Road to New London in Frostpunk
Łukasz Juszczyk (Poland)
11bit studios / www.11bitstudios.com
When there are no preconceptions of how to achieve a desired goal, you might think that you can do whatever it takes. That seems an attractive assumption. And it is… but only to a certain extent. Let’s talk about how to create tools that will help you stay on the straight and narrow of the artistic course, and find your bearings in the snowstorm during expeditions into the unknown.
Łukasz Juszczyk is the senior lead artist at 11bit studios, where he maintains the artistic direction of Frostpunk, the studio’s newest title, and coordinates the art teams. Initially, he was responsible for the interior design and lighting. Łukasz Juszczyk began his journey with street art graphics, from which he has a fondness for interesting forms, typography and cartoon characters.
Amanita Design’s Microworlds
Jakub Dvorský (Czech Republic)
Amanita Design / www.amanita-design.net
Jakub will talk about the inspiration, design process, and art of all Amanita Design’s games. The similarities and differences, their philosophy, and the studio’s long-term vision.
Jakub is the founder, lead game designer, and creative director at Amanita Design, the Czech–based award-winning independent studio best known for the multi-platform adventure games Machinarium and Botanicula, as well as the Samorost series. The studio comprises several distinct teams that are working on four upcoming games.
911 Operator – Education by Accident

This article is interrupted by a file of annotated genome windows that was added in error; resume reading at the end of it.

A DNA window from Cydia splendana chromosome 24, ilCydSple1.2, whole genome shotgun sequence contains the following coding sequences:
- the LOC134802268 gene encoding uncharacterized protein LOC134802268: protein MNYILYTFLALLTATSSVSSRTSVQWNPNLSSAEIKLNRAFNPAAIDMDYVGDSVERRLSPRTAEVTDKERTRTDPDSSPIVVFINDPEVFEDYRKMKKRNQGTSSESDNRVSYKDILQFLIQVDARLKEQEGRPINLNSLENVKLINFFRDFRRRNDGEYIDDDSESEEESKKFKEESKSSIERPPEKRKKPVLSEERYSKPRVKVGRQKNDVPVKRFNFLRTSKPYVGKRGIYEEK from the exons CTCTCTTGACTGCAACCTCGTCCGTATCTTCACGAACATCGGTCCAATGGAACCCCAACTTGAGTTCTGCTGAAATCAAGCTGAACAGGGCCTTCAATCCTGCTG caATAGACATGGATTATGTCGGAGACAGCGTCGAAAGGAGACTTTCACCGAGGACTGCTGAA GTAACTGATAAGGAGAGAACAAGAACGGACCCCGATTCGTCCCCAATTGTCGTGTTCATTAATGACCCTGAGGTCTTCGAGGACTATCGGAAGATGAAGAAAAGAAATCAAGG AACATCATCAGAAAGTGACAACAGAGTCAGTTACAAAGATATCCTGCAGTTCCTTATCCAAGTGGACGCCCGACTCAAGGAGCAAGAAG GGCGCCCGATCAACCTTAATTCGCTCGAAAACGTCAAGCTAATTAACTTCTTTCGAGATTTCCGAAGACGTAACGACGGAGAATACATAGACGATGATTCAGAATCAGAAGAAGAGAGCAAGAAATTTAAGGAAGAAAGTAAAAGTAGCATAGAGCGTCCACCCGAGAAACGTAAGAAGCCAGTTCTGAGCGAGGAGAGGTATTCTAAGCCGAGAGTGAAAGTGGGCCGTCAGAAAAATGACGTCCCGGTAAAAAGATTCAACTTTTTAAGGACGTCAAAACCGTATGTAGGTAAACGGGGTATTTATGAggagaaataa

Bartłomiej Gajewski (Poland)
Jutsu Games / www.jutsugames.com
A game about the challenging work of emergency phoneline and service operators. Your task is to answer incoming calls and appropriately react – give first aid instructions, advice, send the correct number of fire-crew / police / ambulances, or sometimes just ignore the crank call.
Bartłomiej Gajewski has been a full–time game development professional since founding Jutsu Games in 2015. He runs the company and oversees publishing deals, while supporting other developers by investing in new amazing projects. In 2017, Jutsu Games released 911 Operator – one of the most successful indie games of the year. Bartłomiej is also a martial arts instructor, dancer and lightsaber master.
Behind the Art of Old Man’s Journey
Clemens Scott (Austria)
Broken Rules / www.brokenrul.es
Behind the Art of Old Man’s Journey will explore the process behind the creative direction of the game, focusing specifically on its visual development. The constraints’ set up and how they informed the art direction and how collaborations enhanced the overall production value will be covered. The real-life inspirations and themes of the game will be analysed, as well as the process of bringing them to life in the ever-changing journey of making a game that is simultaneously personal and universal.
Clemens Scott is one of the five co-founders of Vienna–based game studio Broken Rules. He’s the studio’s visual lead, and worked on their latest project Old Man’s Journey as creative director and lead artist. Even though Clemens comes from the visual side of game making, he’s become a true generalist over the years with hardly a development field he hasn’t worked in.
Making Hardware Games
Robin Baumgarten (United Kingdom)
Wobby Labs / www.wobblylabs.com
Robin will explore the thriving experimental hardware game scene with its weird contraptions, strange arcade machines, and new controllers that push the boundaries of what games can be. He’ll talk about his own journey with the critically acclaimed Line Wobbler (which will also be playable at the festival!) from door stopper spring experiment to museum exhibitions.
Robin Baumgarten is a German London-based indie game developer. He’s a serial game jammer who works on mobile games and strange experimental hardware controllers, and also dabbles in artificial intelligence, photography and travelling. After starting out with mobile games, he now focuses on making and exhibiting custom hardware games such as Line Wobbler and Wobble Garden.
Jakub Gemrot, Lukáš Kolek (Czech Republic)
Charles Universitz, Czech Academy of Sciences